The Skeptics

The North Korea Crisis Is Coming to a Boil. It's Time for Fresh Thinking.

What to do? The two nations’ presidents could regularly get together and hug one another, proclaiming that all is well. Or the countries could consider a more controversial response.

For instance, Washington could phase out its troop presence and security commitment. After more than six decades, it is time for the South to take over responsibility for its defense. South Korea has forty times the GDP and double the population of the North—it should have left America’s defense dole long ago.

More important, U.S. disengagement would take America off of North Korea’s target list. The North is seeking to deter the United States by threatening retaliation, not attract it by planning aggression. Indeed, the simplest way to end fears of a North Korean missile targeting the U.S. homeland is for Washington to exit the Korean confrontation. America would no longer loom large in Pyongyang’s affairs.

While Seoul could create a conventional military capable of deterring and defeating that of the DPRK, the latter’s possession of nukes would still give it a dramatic military advantage. South Korea should restart the nuclear program, with America’s backing, in order to create its own deterrent. Afterall, Seoul shut down its nuclear program after U.S. pressure a half century ago.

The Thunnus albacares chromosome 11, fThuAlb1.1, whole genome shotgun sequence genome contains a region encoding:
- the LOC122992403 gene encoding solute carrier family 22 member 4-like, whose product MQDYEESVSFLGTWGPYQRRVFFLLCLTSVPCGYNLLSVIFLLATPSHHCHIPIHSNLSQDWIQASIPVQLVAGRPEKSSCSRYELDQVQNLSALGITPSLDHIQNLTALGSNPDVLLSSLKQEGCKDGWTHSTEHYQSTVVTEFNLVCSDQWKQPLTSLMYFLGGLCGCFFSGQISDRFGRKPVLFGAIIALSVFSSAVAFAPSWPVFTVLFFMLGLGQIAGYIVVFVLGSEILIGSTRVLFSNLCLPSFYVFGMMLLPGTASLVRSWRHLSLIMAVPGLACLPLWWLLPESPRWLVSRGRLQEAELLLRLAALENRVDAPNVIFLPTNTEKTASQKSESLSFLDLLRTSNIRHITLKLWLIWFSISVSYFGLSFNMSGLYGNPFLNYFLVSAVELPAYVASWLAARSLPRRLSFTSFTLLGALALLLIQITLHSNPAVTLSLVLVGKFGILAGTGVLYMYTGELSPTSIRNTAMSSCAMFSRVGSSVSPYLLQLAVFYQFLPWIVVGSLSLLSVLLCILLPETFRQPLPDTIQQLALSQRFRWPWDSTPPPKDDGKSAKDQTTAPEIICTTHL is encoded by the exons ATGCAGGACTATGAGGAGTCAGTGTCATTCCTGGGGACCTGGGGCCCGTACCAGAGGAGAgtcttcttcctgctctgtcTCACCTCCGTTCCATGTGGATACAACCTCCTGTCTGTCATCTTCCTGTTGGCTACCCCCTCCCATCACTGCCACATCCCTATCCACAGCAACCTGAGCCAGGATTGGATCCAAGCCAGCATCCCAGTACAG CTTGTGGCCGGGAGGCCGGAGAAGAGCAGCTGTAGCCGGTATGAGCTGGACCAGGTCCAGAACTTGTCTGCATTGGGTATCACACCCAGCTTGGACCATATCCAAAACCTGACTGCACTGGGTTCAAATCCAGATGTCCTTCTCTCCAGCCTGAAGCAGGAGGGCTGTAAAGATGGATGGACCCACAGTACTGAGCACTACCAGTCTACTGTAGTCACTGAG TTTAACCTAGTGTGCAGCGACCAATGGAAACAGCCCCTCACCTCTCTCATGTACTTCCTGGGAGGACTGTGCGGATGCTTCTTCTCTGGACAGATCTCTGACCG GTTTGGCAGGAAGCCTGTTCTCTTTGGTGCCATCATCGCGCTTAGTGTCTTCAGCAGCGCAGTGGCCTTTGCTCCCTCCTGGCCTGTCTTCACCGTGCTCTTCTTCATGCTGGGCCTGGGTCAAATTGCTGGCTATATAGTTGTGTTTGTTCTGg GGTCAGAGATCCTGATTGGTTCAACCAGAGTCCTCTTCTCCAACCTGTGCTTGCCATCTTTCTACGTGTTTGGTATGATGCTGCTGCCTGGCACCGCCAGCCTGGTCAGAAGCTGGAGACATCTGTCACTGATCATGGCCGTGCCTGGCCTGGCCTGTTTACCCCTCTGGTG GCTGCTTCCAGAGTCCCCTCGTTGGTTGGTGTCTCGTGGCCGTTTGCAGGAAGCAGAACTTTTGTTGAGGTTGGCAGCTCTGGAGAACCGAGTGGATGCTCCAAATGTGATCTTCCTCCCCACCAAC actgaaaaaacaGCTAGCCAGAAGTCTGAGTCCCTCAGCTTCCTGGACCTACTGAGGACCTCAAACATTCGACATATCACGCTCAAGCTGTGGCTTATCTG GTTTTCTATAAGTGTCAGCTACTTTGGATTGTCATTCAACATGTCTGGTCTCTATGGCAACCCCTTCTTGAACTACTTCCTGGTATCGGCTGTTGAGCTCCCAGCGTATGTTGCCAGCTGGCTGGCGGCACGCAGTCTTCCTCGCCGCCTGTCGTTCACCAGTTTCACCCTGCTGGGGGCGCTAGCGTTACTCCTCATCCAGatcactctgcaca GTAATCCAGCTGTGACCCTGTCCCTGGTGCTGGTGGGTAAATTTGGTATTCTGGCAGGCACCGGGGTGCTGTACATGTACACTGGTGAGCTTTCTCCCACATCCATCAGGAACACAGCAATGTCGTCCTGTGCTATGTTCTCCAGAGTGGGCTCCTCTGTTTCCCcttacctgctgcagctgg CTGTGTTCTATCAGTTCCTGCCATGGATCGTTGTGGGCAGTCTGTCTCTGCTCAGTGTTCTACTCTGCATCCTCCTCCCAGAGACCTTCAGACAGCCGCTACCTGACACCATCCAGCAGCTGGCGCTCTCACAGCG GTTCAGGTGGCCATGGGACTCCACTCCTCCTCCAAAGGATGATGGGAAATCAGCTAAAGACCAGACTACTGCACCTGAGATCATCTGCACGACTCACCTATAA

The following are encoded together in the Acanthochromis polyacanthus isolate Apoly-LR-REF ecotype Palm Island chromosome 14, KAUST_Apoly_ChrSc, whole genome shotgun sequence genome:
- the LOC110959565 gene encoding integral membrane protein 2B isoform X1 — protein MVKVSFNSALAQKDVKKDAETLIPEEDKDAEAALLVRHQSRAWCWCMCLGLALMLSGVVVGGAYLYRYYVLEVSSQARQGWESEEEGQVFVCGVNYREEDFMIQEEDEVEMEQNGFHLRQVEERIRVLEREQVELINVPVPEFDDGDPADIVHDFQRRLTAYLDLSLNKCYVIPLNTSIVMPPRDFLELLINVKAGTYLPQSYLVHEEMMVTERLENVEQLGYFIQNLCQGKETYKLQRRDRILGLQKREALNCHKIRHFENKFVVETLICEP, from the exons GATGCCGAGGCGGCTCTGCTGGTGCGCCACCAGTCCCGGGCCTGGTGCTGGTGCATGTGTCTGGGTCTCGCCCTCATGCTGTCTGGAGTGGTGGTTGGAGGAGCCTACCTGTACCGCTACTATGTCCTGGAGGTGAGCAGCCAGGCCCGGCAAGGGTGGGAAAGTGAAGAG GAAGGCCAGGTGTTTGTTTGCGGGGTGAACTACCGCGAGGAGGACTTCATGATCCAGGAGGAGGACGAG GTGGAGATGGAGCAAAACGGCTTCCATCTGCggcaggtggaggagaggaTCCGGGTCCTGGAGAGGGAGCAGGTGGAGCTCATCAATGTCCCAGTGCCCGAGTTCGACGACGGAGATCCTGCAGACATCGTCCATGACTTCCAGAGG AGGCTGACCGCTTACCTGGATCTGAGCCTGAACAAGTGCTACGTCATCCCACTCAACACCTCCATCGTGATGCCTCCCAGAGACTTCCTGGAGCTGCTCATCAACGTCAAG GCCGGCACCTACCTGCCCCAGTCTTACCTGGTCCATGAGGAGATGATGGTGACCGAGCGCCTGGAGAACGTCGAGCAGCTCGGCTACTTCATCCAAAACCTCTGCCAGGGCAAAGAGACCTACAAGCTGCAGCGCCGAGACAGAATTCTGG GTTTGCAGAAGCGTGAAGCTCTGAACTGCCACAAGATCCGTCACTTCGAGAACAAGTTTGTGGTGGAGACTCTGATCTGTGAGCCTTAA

The situation would be hardly ideal, but the United States would no longer find itself at nuclear risk in between the two Koreas. At the same time, the South’s security would not be dependent on America’s dubious promise to risk the destruction of its homeland. Moreover, the mere prospect of nuclear weapons proliferation to the South, but also Japan, would give China additional incentive to take a more active role in limiting the North’s nuclear arsenal. If that happened, the case for neighborly proliferation would disappear.

The American and South Korean leaders are meeting at a difficult time. Not only are both countries in the midst of unsettling domestic political transitions, but the DPRK has proved itself to be a nuclear power, unwilling to abandon the weapons which have become central to its national identity.

The status quo—an outdated conventional alliance and a risky nuclear umbrella—no longer meets the security needs of both alliance partners. Seoul and Washington need to consider unconventional alternatives. Their discussions should start now.

Doug Bandow is a senior fellow at the Cato Institute and a former special assistant to President Ronald Reagan. He is the author of Tripwire: Korea and U.S. Foreign Policy in a Changed World and coauthor of The Korean Conundrum: America’s Troubled Relations with North and South Korea.

Image: North Korean leader Kim Jong-un waves to North Korean scientists and technicians, who developed missile "Hwasong-12" in this undated photo released by North Korea's Korean Central News Agency May 20, 2017. ​

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